Now, after the US leaves Afghanistan, the Taliban is back in full control of the country. Although it is widely criticized and doubted it will bring improvement in Afghanistan, in fact there are countries that are ready to cooperate with the new government formed by the Taliban. One of those countries is China.
Read: China Could Take Over Afghanistan’s Bagram Strategic Air Base
Intelligence analyst Barbara Kelemen of Dragonfly said China’s interests in Afghanistan were primarily motivated by the security implications stemming from their shared border. Increasingly reinforced by the need to protect Belt and Road Initiative (BRI) investments in the wider region.
“China seems to mostly see economic cooperation as a way to stabilize Afghanistan,” Kelemen said, as reported by Al Arabiya, Wednesday (22/9).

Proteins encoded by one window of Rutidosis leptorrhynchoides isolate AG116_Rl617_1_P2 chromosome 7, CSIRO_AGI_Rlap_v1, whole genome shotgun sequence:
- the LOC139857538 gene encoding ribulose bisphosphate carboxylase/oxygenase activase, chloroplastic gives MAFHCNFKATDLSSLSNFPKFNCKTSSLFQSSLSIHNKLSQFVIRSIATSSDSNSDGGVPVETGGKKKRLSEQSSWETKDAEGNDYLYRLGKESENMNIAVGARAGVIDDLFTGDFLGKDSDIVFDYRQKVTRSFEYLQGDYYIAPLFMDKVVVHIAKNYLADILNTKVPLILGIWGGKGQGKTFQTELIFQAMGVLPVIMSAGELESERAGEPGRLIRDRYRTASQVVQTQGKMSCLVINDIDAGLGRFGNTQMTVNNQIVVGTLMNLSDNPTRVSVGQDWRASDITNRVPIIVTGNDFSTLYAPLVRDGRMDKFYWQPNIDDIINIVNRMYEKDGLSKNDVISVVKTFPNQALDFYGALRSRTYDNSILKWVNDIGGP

“This is probably the main reason that made Beijing reach an agreement with the Taliban in the 90s, where in return for economic support, the Taliban would reportedly prevent Uighur militants from increasing attacks on its territory,” he continued.
Read: Extraordinary Praise, Taliban Rely on Chinese Funds
China has not excluded Afghanistan from the BRI, but in the past its attention has remained limited compared to other major projects undertaken elsewhere. While the US and its allies played a leading role in Afghanistan, China, while not playing a subordinate role, avoided a partnership with the West.
Throughout the US occupation of Afghanistan, China kept a low profile with infrequent and limited official visits to Kabul. But now, China cannot tolerate a security vacuum that might impact its security and national interests. Beijing has increased its investment in Afghanistan and sees the country as connectivity within the BRI’s geographic expanse.